In Defense of Pokemania

It pains me to admit this now, but I have just resigned to the fact that I can never live in Pallet Town. I am, however, still trying my hardest to become the very best like no one ever was. That’s it, you guessed it: I’m playing Pokémon Go.

I first learned about the game last year, when Google, game developer Niantic, and The Pokémon Company released a video teasing viewers about a Pokémon adventure just like the ones we were used to in the anime series and classic games, but this time, in real life.  Suffice to say — and using contemporary Internet parlance — I was #shook.

But first, a refresher: Pokémon ranks high up on my favorite anime list, right next Magic Knight Rayearth and Neon Genesis Evangelion. I’d have to admit though; it took me a while to get into it. It would, after all, air every Friday night, which not only meant that it competed with one of my other favorites, the tokusatsu classic Power Rangers, but also that I’d have to settle with watching it out of order. After watching the episode where protagonist Ash Ketchum healed his Charizard after it got frozen by a Poliwrath’s Ice Beam attack however, I became hooked. And with good reason — not only did the original series feature fantastical creatures guaranteed to pique any budding geek’s interest, it also had, at its core, quite the protagonist: for a 10-year-old boy, Ash was not only independent, he was also willing to learn from his mistakes, and was determined to move past all of his failures.

And who could ever forget the series’ original range of games? I still have vivid memories of my friends and I battling wild Pokémon, cheering whenever one of us managed to capture the rare ones, and consoling one another whenever the games crashed. I mean, who else remembers the countless reboots that failing to capture that Red Gyarados in the Lake of Rage entailed?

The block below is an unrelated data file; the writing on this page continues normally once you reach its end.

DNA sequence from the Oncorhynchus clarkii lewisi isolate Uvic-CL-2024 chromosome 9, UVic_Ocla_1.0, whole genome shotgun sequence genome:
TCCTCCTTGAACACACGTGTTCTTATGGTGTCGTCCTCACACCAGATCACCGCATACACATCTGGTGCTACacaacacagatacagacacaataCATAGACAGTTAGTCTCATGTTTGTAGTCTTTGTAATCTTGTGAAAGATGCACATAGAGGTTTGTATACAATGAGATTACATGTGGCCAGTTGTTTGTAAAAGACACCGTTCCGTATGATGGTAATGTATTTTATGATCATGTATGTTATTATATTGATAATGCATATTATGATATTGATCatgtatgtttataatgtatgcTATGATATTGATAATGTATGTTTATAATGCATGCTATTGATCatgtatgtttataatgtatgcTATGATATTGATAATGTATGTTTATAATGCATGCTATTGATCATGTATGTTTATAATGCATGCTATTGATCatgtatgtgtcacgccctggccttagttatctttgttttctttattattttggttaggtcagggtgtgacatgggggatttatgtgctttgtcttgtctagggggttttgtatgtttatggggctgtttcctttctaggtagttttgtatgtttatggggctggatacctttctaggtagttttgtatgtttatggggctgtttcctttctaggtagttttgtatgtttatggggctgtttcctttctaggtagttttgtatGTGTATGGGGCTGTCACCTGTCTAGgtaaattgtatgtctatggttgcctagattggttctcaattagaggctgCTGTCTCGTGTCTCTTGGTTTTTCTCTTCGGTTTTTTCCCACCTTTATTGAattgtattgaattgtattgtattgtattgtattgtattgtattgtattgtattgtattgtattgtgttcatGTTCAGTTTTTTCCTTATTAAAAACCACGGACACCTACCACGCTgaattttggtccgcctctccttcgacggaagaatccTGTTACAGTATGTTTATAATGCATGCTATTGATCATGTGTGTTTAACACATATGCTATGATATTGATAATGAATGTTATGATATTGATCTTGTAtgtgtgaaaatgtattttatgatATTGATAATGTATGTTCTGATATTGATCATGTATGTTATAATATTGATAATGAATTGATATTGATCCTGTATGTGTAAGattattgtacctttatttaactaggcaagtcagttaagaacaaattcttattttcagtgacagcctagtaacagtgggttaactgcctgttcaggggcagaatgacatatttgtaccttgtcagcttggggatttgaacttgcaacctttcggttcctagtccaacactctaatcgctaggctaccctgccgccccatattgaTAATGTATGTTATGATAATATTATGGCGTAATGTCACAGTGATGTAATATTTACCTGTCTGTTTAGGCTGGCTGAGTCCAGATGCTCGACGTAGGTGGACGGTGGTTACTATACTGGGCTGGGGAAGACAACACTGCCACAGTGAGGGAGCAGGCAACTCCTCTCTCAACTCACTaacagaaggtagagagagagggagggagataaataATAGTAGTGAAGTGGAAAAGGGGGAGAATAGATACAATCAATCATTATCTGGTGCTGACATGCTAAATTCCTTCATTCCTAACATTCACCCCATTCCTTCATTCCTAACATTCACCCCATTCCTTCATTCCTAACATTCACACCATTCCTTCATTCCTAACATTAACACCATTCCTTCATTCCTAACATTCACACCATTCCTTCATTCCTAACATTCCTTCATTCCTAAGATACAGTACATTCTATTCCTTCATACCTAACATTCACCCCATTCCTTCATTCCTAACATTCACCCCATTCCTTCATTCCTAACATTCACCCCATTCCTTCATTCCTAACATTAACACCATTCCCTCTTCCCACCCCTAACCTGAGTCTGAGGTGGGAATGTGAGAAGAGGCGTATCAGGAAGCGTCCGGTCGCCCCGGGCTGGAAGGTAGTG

At the risk of sounding like a pre-teen with the emotional quotient of a newly hatched Togepi, Pokémon changed my life. It taught me that life, like a stroll through Kanto, Johto, Hoehn, and what have you, wouldn’t be complete without challenges and battles and that one should always be prepared lest he end up bruised and beaten.  But it also taught me to not be afraid to ask for help, that there’s nothing wrong with running to our Nurse Joys, Officer Jennies, and Professor Oaks when things get too tough.

And I think it’s safe to say that the rest of the world agrees with that sentiment, that Pokémon is a life-changer. After all, 100 million people — that’s the current number of players the game currently has on record as of press time — is enough proof to support that claim, right?

But I digress; there’s still a vocal minority claiming that it’s just all about nostalgia, a last-ditch attempt at reclaiming the lost innocence of our childhoods, that’s fuelling this current Pokémania we have right now. But whatever. Maybe that’s what we really need. I mean, have we not read stories about parents learning how to play the game just to connect with their kids? Or players exploring parts of their cities that they never even knew existed? Have we not encountered stories about how the search for invisible monsters allowed people to go out more and even befriend complete strangers? I rest my case.

A quote I read some time ago goes like this: we tend to gravitate towards certain things just when we need them the most. And, cheesy as it might sound, for a budding geek from the provinces, that’s what Pokémon and its message of perseverance, of being the best, was.

Now if you’ll excuse me, I have to go. I’ve got some catching left to do.


This piece first appeared on GISTPH.COM